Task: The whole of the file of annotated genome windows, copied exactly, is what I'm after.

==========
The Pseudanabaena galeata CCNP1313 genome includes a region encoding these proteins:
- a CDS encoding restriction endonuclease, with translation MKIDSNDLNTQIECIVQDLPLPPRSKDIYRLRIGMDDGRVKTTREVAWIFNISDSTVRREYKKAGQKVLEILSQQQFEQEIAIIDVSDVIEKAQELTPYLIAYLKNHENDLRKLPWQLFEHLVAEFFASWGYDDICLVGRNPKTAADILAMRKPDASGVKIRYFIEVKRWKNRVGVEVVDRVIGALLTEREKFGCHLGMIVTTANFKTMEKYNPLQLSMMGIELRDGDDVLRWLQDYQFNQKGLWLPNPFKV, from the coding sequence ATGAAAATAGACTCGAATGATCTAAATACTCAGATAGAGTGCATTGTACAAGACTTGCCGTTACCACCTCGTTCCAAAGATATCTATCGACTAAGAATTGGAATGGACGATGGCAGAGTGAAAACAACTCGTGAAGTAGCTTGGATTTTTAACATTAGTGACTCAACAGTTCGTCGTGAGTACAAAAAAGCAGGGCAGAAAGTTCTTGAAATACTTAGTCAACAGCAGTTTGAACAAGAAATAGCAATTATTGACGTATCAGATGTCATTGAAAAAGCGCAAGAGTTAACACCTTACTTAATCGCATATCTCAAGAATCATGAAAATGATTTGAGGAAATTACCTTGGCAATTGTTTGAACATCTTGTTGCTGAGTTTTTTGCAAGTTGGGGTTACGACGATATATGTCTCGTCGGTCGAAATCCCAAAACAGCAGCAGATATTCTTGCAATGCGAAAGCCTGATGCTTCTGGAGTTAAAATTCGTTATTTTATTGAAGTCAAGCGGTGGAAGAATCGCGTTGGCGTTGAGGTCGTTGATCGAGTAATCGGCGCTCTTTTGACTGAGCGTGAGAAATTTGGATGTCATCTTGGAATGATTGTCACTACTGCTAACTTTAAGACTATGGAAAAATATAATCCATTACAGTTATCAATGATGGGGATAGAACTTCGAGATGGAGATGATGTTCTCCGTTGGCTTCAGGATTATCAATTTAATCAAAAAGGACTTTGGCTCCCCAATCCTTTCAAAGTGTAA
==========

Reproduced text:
The Pseudanabaena galeata CCNP1313 genome includes a region encoding these proteins:
- a CDS encoding restriction endonuclease, with translation MKIDSNDLNTQIECIVQDLPLPPRSKDIYRLRIGMDDGRVKTTREVAWIFNISDSTVRREYKKAGQKVLEILSQQQFEQEIAIIDVSDVIEKAQELTPYLIAYLKNHENDLRKLPWQLFEHLVAEFFASWGYDDICLVGRNPKTAADILAMRKPDASGVKIRYFIEVKRWKNRVGVEVVDRVIGALLTEREKFGCHLGMIVTTANFKTMEKYNPLQLSMMGIELRDGDDVLRWLQDYQFNQKGLWLPNPFKV, from the coding sequence ATGAAAATAGACTCGAATGATCTAAATACTCAGATAGAGTGCATTGTACAAGACTTGCCGTTACCACCTCGTTCCAAAGATATCTATCGACTAAGAATTGGAATGGACGATGGCAGAGTGAAAACAACTCGTGAAGTAGCTTGGATTTTTAACATTAGTGACTCAACAGTTCGTCGTGAGTACAAAAAAGCAGGGCAGAAAGTTCTTGAAATACTTAGTCAACAGCAGTTTGAACAAGAAATAGCAATTATTGACGTATCAGATGTCATTGAAAAAGCGCAAGAGTTAACACCTTACTTAATCGCATATCTCAAGAATCATGAAAATGATTTGAGGAAATTACCTTGGCAATTGTTTGAACATCTTGTTGCTGAGTTTTTTGCAAGTTGGGGTTACGACGATATATGTCTCGTCGGTCGAAATCCCAAAACAGCAGCAGATATTCTTGCAATGCGAAAGCCTGATGCTTCTGGAGTTAAAATTCGTTATTTTATTGAAGTCAAGCGGTGGAAGAATCGCGTTGGCGTTGAGGTCGTTGATCGAGTAATCGGCGCTCTTTTGACTGAGCGTGAGAAATTTGGATGTCATCTTGGAATGATTGTCACTACTGCTAACTTTAAGACTATGGAAAAATATAATCCATTACAGTTATCAATGATGGGGATAGAACTTCGAGATGGAGATGATGTTCTCCGTTGGCTTCAGGATTATCAATTTAATCAAAAAGGACTTTGGCTCCCCAATCCTTTCAAAGTGTAA